Double Staircase

Task 61 ... Years 4 - 10


Students build staircases of cubes up to a platform and then match the steps down the other side. The challenge is to predict the number of blocks needed to build a double staircase of a given height.

This task is a development of Task 51, Staircase.

Also Staircase is the stimulus investigation for the DIY workshop video Aiming High? Dig Deeper which explores a pedagogy of achieving high aims in mathematics by digging deeper into fertile learning ground such as this task, rather than too quickly moving on to something new. The video highlights teaching craft - for example visual and kinaesthetic learning and journal writing in maths - and uncovers mathematics content from Year 1 to Year 12. Its introductory video Staircase Maths (in less than one minute) will give you an idea of the content (and teaching craft).



  • 18 cubes


  • basic operations with number
  • patterns in tables
  • quadratic algebra including:
    • concept of a variable
    • generalisation
    • substitution
    • solving equations
  • visual representation of symbolic algebra
  • graphical representation of functions
  • concept of proof
Double Staircase


A task is the tip of a learning iceberg. There is always more to a task than is recorded on the card.

The action of building the double staircase is well within the grasp of quite young students. It is also possible for them to work out the total of blocks for a 10-step stair in either pattern on the card, since each can be modelled with square paper or tiles or more blocks, or drawn on graph paper. A calculator might also be a useful tool.

If the focus of the problem was the answer, then this could be all we required. However, if the focus is learning to work like a mathematician, then we need to ask the mathematician's question: Can I check it another way?

This may encourage students to look for connections both visually and numerically. For example, the Question 1 diagram could be thought of as two sets of steps 1 to 3 plus a column of four up the middle.

How is it made
The equivalent in a 10-step stair would be two sets of steps 1 to 9 plus a column of 10 up the middle. Then, in adding 1 to 9, students might look for 10s and pair 1 with 9, 2 with 8, 3 with 7, 4 with 6 and realise that the total is therefore 4 tens plus the unpaired 5, which is 45. Doubling this gives 90 and adding the column of 10 makes a total of 100.

More importantly, this process describes how to work out the total of cubes for any height double staircase of the Question 1 variety.

Question 2 might encourage a different way of 'seeing'. They might notice that the towers on the right side of the middle could be used on top of the 'other tower' on the left side to make two towers of 6 to the left of the central tower. That makes it easy to count the 18 in the diagram of Question 2. A 10 step version of this staircase would have towers of 2, 4, 6, ... 18 up each side and a central column of 20. The towers on the right could all be added to a partner on the left to make 9 columns of 20, plus the central one. Again, easier to calculate the 10 lots of 20 and get 200.

Of course, you could also 'swap' approaches between Questions 1 and 2, and there are, no doubt, other ways to look at the staircase patterns.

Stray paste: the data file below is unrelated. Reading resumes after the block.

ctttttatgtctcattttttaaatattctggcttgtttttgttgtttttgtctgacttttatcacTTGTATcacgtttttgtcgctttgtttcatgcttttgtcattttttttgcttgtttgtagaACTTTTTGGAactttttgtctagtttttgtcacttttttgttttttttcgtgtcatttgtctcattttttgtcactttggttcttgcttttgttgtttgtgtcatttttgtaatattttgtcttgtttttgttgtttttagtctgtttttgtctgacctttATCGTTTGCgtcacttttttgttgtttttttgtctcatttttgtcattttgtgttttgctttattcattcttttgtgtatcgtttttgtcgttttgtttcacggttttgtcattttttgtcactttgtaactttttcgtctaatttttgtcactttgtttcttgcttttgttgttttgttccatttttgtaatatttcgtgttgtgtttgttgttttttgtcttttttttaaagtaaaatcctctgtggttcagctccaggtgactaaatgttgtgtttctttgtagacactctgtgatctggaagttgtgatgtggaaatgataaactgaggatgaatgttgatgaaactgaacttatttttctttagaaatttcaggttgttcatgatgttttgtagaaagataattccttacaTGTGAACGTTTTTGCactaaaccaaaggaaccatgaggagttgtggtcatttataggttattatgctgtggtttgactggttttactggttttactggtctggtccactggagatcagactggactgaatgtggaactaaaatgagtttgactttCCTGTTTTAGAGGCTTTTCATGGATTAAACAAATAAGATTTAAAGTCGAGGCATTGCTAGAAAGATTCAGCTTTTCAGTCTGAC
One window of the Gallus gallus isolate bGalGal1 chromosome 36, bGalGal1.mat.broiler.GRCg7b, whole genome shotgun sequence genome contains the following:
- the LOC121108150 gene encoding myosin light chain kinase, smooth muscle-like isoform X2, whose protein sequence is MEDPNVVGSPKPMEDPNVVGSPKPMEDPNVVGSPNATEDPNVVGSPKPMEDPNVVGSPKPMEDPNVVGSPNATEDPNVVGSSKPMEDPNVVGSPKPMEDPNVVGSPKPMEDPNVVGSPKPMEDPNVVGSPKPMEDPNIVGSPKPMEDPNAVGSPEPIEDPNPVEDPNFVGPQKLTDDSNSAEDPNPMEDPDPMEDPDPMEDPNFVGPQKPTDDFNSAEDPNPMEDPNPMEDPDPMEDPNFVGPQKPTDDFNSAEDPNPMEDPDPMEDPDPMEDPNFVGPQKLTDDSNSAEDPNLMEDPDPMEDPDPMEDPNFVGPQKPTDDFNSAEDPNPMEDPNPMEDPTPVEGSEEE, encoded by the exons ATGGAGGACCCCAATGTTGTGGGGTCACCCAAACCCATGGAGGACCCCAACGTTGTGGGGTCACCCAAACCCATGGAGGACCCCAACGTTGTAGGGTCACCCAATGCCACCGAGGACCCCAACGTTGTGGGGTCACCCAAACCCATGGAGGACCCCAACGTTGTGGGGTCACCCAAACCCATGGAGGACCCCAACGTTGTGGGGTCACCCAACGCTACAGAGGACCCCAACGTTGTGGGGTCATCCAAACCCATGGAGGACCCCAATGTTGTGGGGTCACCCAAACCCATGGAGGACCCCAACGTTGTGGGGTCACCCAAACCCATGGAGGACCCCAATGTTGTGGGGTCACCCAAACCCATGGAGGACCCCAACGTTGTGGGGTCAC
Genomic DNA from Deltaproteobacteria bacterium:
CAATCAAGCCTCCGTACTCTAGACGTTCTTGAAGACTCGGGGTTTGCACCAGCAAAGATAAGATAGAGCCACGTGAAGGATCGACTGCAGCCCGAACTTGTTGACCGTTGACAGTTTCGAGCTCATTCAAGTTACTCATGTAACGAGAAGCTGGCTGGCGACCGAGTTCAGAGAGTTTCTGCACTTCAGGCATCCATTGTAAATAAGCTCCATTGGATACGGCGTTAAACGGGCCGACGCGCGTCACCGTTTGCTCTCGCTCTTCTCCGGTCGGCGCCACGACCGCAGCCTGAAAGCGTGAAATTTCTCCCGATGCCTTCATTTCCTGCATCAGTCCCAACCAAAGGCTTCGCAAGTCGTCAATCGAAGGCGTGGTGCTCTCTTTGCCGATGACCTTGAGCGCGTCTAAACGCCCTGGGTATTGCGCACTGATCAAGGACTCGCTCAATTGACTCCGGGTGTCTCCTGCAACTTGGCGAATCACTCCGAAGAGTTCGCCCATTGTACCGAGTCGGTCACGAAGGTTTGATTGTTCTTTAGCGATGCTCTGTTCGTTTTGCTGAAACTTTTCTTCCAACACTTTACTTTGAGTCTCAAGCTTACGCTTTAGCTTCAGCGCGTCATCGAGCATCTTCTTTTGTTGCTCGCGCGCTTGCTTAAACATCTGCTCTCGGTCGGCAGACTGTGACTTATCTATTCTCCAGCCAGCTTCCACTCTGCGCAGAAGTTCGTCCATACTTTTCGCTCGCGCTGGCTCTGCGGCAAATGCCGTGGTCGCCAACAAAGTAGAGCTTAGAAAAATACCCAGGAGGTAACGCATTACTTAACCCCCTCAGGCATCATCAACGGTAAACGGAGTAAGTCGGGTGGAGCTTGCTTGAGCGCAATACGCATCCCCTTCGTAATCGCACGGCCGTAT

Additional questions which help explore the iceberg for each diagram are:

  • If I tell you any number of steps, can you tell me the number of blocks I need to build the staircase?
  • If I tell you the number of blocks I have, can you tell me the number of steps in the staircase I build?
  • A mathematician sometimes uses a graph to investigate a problem. Make a graph which links the number of number of steps with the total number of blocks.
  • What would you say to a student who said the dots on the graph should be joined up?
  • What happens if each step in the staircase is 3 blocks higher than the one before it?
  • If I tell you that each step is p blocks higher than the one before it, can you tell me the total of blocks needed to build a staircase with n steps?
Students can also be asked to create their own form of staircase pattern, or other growing pattern.

Whole Class Investigation

Tasks are an invitation for two students to work like a mathematician. Tasks can also be modified to become whole class investigations which model how a mathematician works.

Staircase with Poly Plug To convert this task to a whole class investigation you only need a collection of cubes for each group. Alternatively, if you have Poly Plug you can introduce the investigation in a somewhat quieter, but equally concrete and visual way using the red board.

For more ideas and discussion about this investigation, open a new browser tab (or page) and visit Maths300 Lesson 115, Staircases, which includes an Investigation Guide.

Visit Staircase on Poly Plug & Tasks.

Is it in Maths With Attitude?

Maths With Attitude is a set of hands-on learning kits available from Years 3-10 which structure the use of tasks and whole class investigations into a week by week planner.

The Double Staircase task is an integral part of:

  • MWA Pattern & Algebra Years 9 & 10

The Staircases lesson is an integral part of:

  • MWA Pattern & Algebra Years 5 & 6
  • MWA Pattern & Algebra Years 9 & 10

Green Line
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